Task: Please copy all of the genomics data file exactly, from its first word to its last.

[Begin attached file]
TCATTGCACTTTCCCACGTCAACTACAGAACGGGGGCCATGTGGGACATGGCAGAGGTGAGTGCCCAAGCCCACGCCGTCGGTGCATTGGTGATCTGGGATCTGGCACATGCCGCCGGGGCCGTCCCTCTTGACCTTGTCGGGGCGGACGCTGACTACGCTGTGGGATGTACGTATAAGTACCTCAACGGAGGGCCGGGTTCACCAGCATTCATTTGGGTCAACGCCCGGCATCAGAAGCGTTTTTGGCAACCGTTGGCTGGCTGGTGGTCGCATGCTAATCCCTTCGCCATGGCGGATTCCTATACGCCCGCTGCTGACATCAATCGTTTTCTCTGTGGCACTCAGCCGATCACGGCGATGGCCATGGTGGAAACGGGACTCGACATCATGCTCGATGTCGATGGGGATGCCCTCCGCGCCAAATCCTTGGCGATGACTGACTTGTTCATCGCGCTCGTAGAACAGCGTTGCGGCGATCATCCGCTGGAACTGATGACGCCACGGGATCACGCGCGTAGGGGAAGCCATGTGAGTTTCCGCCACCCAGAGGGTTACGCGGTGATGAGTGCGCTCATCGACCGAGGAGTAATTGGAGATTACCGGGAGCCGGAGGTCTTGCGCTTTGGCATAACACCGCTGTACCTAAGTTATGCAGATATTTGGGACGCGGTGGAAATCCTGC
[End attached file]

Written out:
TCATTGCACTTTCCCACGTCAACTACAGAACGGGGGCCATGTGGGACATGGCAGAGGTGAGTGCCCAAGCCCACGCCGTCGGTGCATTGGTGATCTGGGATCTGGCACATGCCGCCGGGGCCGTCCCTCTTGACCTTGTCGGGGCGGACGCTGACTACGCTGTGGGATGTACGTATAAGTACCTCAACGGAGGGCCGGGTTCACCAGCATTCATTTGGGTCAACGCCCGGCATCAGAAGCGTTTTTGGCAACCGTTGGCTGGCTGGTGGTCGCATGCTAATCCCTTCGCCATGGCGGATTCCTATACGCCCGCTGCTGACATCAATCGTTTTCTCTGTGGCACTCAGCCGATCACGGCGATGGCCATGGTGGAAACGGGACTCGACATCATGCTCGATGTCGATGGGGATGCCCTCCGCGCCAAATCCTTGGCGATGACTGACTTGTTCATCGCGCTCGTAGAACAGCGTTGCGGCGATCATCCGCTGGAACTGATGACGCCACGGGATCACGCGCGTAGGGGAAGCCATGTGAGTTTCCGCCACCCAGAGGGTTACGCGGTGATGAGTGCGCTCATCGACCGAGGAGTAATTGGAGATTACCGGGAGCCGGAGGTCTTGCGCTTTGGCATAACACCGCTGTACCTAAGTTATGCAGATATTTGGGACGCGGTGGAAATCCTGC